The Poppy, we all are fairly familiar with it and the basic idea behind it. Which is to support veterans and the heroes who fight for our land. But it is more than that, it’s about keeping the faith and remembrance, it isn’t a meant to be depressing symbol it is one of hope. But we often forget why.
Life has this way of getting in the way of important things and it is easy to forget and take for granted the freedoms we can claim in this great country. Which is why November is such an important month to remember why we have cause to wear the poppy.
The poppy was of course was inspired by the poem ‘In Flanders Fields’ written by the Canadian Lieutenant-Colonel John Alexander McCrae who was a field surgeon in the First World War. However it wasn’t as easy as liking a poem enough to decide to wear poppy in remembrance. It took two women from different parts of the world to actually get the poppy to where it is today.
Moina Belle Michael was a professor in the University of Georgia in the United States who came across the poem shortly before the war’s end and was inspired. She began by acquiring all the artificial poppies she could and began selling them. Then she went on to campaign for the poppy to be adopted as symbol of remembrance. It was two years later in 1920 when she convinced the American Legion to adopt the poppy as its symbol and only then did the poppy became the nationwide symbol of remembrance.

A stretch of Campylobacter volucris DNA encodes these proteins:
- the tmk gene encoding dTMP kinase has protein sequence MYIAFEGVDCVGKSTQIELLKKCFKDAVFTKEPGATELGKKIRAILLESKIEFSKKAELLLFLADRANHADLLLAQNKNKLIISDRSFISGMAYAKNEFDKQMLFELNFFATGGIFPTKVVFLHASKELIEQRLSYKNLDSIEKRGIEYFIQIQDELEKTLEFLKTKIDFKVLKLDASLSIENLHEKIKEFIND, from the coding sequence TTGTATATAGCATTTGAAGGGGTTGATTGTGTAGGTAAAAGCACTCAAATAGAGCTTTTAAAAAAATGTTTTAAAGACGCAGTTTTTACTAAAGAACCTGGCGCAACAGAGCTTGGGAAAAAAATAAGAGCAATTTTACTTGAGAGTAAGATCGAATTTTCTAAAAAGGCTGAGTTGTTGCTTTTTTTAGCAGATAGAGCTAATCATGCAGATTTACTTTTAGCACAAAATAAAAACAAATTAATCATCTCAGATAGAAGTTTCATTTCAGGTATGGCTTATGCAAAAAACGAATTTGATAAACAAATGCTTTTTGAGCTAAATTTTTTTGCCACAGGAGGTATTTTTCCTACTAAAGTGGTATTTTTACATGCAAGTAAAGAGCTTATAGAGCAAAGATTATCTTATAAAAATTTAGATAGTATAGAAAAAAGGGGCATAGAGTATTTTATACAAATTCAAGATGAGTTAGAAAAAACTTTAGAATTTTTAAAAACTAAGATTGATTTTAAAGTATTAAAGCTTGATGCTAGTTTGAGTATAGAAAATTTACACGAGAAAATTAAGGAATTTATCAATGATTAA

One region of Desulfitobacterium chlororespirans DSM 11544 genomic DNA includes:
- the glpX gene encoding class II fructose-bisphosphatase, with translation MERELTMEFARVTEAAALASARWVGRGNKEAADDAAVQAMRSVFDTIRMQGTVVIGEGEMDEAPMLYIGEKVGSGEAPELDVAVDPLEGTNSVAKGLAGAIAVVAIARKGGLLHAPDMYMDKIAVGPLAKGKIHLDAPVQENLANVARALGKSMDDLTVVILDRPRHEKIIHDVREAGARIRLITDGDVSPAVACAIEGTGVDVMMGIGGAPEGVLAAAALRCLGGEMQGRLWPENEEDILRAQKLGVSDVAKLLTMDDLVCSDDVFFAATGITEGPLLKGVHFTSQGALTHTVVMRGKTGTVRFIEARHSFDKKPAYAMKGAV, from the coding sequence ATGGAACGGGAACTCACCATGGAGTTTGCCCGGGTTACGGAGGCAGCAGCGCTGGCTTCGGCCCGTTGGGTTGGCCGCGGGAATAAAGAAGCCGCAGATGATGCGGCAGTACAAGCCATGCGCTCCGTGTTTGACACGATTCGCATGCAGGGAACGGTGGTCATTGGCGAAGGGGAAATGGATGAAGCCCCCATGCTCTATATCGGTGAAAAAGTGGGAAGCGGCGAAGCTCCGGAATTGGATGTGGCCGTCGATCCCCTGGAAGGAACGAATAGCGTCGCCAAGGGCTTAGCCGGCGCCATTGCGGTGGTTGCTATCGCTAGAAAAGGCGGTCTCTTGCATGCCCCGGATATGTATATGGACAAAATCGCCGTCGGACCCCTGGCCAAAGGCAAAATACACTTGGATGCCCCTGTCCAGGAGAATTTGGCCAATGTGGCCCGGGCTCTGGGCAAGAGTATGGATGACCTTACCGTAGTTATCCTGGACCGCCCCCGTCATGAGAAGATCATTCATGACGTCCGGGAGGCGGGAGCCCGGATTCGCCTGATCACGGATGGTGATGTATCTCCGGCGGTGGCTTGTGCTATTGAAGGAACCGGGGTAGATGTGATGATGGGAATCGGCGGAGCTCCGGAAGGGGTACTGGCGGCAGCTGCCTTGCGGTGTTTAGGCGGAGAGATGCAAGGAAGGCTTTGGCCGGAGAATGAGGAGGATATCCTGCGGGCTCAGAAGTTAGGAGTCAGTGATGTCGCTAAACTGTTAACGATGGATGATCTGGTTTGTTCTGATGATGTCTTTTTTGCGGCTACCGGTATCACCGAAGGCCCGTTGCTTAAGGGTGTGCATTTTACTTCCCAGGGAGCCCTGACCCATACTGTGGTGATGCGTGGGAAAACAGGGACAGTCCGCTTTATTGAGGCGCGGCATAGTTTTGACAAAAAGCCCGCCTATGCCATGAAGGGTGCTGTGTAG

The second woman was from France, Madame Anna E. Guérin and she also was inspired by the poem. She then began with producing fabric poppies to be sold and the proceeds going to those suffering from the effects of the war, orphans in particular. But she did not stop there, then she began to travel to share her ambition to make the Memorial Poppy an international symbol. Travelling to Britain, the USA, Canada, Australia and New Zealand. The idea that the poppies could be sold to assist war veterans who had been wounded in the war was soon embraced by the American, Canadian and British Legions. The Great War Veterans Association of Canada in particular adopted the Memorial Poppy in 1921. And since then the poppy has sold in the millions and billions.
Nevertheless the poppy wasn’t meant as a symbol of death or war. It was meant as a symbol of hope and remembrance. A reminder for us to keep the faith and to remember to thank our heroes, the men and women who fight on our behalf to keep our land free. So wear a poppy and remember why you wear it.